Extended Data Fig. 4 Statistics of all factors from models tested during the Doctor Conditioning phase in Study 2.
Factors highlighted in bold were reported in the result section.
(A) When the two treatments were administered in the original order, patients’ SCRs were significantly weaker for the thermedol than control treatment. (B) When the two treatments were administered in the reverse order, patients’ SCRs between the two treatment were not significantly different. All panels include data from 30 patients across both orders. Error bars represent S.E.M.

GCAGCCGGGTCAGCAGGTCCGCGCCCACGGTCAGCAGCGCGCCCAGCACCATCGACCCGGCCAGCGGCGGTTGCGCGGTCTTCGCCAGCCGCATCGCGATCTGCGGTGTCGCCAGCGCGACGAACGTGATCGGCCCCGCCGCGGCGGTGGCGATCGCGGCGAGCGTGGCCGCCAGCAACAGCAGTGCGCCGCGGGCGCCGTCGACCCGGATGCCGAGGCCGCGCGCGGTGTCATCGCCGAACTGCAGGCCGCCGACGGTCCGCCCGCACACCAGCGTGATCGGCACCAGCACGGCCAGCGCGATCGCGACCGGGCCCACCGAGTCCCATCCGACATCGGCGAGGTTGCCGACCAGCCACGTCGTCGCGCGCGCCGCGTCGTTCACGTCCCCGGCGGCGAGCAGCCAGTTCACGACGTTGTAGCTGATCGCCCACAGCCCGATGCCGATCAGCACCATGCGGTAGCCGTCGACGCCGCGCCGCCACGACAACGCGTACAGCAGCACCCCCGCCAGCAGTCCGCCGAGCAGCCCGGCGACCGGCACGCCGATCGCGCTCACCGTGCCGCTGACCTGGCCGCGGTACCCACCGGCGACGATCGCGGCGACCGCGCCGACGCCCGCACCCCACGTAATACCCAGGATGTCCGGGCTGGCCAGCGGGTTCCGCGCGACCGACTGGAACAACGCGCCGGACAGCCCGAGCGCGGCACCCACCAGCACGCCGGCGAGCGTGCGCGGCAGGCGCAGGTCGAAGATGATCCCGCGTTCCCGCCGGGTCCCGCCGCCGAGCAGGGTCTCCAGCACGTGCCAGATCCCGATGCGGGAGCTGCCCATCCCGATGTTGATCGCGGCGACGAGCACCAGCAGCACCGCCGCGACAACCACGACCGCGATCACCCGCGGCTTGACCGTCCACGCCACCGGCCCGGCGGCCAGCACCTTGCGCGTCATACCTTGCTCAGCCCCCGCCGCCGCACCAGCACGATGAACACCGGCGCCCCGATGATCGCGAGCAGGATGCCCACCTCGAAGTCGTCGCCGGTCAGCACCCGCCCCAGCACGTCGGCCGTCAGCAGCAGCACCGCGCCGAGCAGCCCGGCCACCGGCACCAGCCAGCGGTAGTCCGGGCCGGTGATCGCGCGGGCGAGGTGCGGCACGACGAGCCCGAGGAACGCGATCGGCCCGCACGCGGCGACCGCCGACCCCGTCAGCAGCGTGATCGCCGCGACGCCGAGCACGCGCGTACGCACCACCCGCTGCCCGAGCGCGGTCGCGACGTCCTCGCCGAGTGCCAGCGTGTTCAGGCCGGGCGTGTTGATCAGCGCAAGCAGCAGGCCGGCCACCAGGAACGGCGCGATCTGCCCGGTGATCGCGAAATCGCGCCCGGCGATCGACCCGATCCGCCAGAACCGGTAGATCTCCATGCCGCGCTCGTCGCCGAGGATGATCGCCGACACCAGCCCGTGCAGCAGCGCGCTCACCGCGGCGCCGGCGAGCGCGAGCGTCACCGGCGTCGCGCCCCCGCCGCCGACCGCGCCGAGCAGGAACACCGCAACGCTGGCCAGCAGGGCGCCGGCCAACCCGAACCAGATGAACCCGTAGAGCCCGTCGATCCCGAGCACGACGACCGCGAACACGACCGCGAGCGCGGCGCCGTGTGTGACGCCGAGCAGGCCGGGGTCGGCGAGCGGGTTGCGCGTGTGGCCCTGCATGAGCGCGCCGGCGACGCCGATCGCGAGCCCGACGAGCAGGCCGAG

Extended Data Fig. 6 Statistics of all factors from models tested during the Doctor Conditioning phase in Study 3.
Factors highlighted in bold were reported in the result section.
Extended Data Fig. 7 Subjective reports of pain within each pain stimulation site from patients in Study 1 and skin conductance responses from patients in Study 3.
(A) Overall pain ratings within each site on average across both conditions indicated strong within-site habituation effect. Trial 0 indicated the practice trial for each site and trials 1 & 2 were the experimental trials. (B) The patients showed stronger SCR to the control (red) than the thermedol treatment (blue) in Study 3. Panel A includes data from 24 patients in Study 1, and panel B includes data from 24 patients in Study 3. Error bars represent S.E.M.
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Chen, P.A., Cheong, J.H., Jolly, E. et al. Socially transmitted placebo effects. Nat Hum Behav (2019) doi:10.1038/s41562-019-0749-5